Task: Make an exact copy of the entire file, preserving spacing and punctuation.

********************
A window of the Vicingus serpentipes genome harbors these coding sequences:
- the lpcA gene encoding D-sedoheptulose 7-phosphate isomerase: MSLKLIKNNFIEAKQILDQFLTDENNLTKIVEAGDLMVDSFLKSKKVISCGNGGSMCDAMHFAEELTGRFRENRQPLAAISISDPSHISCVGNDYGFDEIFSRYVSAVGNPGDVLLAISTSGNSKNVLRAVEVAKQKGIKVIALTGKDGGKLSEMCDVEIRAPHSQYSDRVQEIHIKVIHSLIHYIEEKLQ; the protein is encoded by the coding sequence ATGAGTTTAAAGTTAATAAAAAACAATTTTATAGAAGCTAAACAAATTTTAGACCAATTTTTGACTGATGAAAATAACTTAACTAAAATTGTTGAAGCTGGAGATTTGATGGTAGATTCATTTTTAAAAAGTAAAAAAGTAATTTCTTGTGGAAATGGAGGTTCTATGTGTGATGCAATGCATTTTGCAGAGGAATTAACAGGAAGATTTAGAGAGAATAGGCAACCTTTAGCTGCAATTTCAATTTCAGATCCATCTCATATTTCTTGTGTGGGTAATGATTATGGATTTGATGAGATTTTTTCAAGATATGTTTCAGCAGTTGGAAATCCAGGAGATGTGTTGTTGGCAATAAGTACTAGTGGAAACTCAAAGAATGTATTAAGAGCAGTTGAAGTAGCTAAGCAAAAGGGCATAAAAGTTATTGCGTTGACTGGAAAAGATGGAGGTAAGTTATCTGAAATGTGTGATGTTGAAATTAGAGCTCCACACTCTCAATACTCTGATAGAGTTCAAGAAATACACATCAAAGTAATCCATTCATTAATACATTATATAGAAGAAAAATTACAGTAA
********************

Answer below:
A window of the Vicingus serpentipes genome harbors these coding sequences:
- the lpcA gene encoding D-sedoheptulose 7-phosphate isomerase: MSLKLIKNNFIEAKQILDQFLTDENNLTKIVEAGDLMVDSFLKSKKVISCGNGGSMCDAMHFAEELTGRFRENRQPLAAISISDPSHISCVGNDYGFDEIFSRYVSAVGNPGDVLLAISTSGNSKNVLRAVEVAKQKGIKVIALTGKDGGKLSEMCDVEIRAPHSQYSDRVQEIHIKVIHSLIHYIEEKLQ; the protein is encoded by the coding sequence ATGAGTTTAAAGTTAATAAAAAACAATTTTATAGAAGCTAAACAAATTTTAGACCAATTTTTGACTGATGAAAATAACTTAACTAAAATTGTTGAAGCTGGAGATTTGATGGTAGATTCATTTTTAAAAAGTAAAAAAGTAATTTCTTGTGGAAATGGAGGTTCTATGTGTGATGCAATGCATTTTGCAGAGGAATTAACAGGAAGATTTAGAGAGAATAGGCAACCTTTAGCTGCAATTTCAATTTCAGATCCATCTCATATTTCTTGTGTGGGTAATGATTATGGATTTGATGAGATTTTTTCAAGATATGTTTCAGCAGTTGGAAATCCAGGAGATGTGTTGTTGGCAATAAGTACTAGTGGAAACTCAAAGAATGTATTAAGAGCAGTTGAAGTAGCTAAGCAAAAGGGCATAAAAGTTATTGCGTTGACTGGAAAAGATGGAGGTAAGTTATCTGAAATGTGTGATGTTGAAATTAGAGCTCCACACTCTCAATACTCTGATAGAGTTCAAGAAATACACATCAAAGTAATCCATTCATTAATACATTATATAGAAGAAAAATTACAGTAA